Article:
Switch to Electric Vehicles Disrupting Workforces Worldwide

A European Association of Automotive Suppliers study forecasts the loss of 359,000 European jobs related to internal-combustion-engine powertrains between 2030 and 2035.

Sara Lewis

January 29, 2024

5 Min Read
Henry Ford College battery_technician
Henry Ford College in Dearborn, MI, offers battery technician training.

BRUSSELS – Governments worldwide are thinking hard about cushioning impacts from the shift to electric vehicles on auto companies, their suppliers and workers, avoiding political and industrial relations blowbacks from related job losses, plant closures and, sometimes, labor shortages. 

In Europe, American and locally owned auto companies have been, with labor unions, pressing European Union lawmakers for more funding and specialist programs to ease the switch from internal-combustion-engine to battery-electric vehicles in automaking regions. These calls will intensify as the EU’s 2035 zero-carbon deadline nears, notably to retrain, reskill and upskill workers. 

“The green and digital shift will require a significant transformation of the automotive value chain and production processes, which may entail job losses,” a European Automobile Manufacturers’ Assn. (ACEA) spokesperson tells WardsAuto: “It is evident that new jobs will not become available at the same time, in the same place, requiring the same qualifications. That is why the European auto industry needs support from EU, national and regional authorities to facilitate labor force transformation.”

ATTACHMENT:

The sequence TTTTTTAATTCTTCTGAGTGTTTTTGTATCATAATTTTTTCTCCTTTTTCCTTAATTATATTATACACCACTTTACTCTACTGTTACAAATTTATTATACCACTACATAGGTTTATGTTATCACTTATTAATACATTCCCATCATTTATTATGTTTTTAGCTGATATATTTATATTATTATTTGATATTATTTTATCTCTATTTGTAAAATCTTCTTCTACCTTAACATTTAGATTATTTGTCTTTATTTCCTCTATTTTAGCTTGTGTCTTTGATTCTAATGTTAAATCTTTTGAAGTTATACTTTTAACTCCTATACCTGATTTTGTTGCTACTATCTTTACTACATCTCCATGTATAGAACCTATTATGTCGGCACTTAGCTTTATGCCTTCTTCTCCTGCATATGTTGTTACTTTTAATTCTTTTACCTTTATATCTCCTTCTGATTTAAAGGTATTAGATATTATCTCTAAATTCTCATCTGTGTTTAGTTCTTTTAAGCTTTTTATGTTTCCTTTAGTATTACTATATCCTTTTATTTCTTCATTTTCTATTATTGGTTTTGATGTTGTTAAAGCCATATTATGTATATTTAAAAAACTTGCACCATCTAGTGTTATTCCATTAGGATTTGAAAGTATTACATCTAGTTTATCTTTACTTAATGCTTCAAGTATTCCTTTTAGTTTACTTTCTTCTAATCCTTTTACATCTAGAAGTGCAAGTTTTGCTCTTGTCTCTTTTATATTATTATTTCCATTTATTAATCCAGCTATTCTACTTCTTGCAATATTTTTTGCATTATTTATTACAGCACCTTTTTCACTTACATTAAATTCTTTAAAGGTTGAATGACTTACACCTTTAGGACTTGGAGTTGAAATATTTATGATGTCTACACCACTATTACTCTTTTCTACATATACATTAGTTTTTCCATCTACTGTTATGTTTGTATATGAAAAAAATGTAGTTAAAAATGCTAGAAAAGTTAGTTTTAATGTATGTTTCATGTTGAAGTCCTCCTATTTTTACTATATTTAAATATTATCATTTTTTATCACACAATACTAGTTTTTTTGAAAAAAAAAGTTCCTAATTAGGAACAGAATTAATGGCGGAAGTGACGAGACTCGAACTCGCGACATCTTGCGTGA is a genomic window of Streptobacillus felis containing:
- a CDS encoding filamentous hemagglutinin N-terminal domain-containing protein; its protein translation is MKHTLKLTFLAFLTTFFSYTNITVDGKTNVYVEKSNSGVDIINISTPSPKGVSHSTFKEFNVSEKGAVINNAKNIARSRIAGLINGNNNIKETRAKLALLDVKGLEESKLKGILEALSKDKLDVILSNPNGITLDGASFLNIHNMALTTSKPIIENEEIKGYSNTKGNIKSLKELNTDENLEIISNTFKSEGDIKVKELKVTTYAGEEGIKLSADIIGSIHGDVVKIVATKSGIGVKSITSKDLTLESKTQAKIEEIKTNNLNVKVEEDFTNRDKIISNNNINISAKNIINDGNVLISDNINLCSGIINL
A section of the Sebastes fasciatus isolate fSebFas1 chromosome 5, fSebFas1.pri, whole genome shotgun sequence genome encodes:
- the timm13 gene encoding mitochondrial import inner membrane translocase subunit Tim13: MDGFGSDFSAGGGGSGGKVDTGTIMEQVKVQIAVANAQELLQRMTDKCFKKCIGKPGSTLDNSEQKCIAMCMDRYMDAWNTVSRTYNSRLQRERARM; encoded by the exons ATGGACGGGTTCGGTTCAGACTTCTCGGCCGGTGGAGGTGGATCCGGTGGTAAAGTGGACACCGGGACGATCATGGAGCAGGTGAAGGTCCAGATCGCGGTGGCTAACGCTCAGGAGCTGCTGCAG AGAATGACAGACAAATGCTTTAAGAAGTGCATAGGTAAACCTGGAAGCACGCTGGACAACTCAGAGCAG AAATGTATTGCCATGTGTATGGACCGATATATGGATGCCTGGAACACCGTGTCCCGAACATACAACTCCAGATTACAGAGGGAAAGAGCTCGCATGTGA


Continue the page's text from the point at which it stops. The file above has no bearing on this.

Losses are certain among the 13 million jobs in Europe’s auto sector, including 1.1 million directly employed by OEMs and 1.7 million by automotive suppliers, according to Benjamin Denis, head of industrial policy coordination at the industriAll Europe labor union.“What is less well known is the intensity, pace and where job losses will take place,” he says.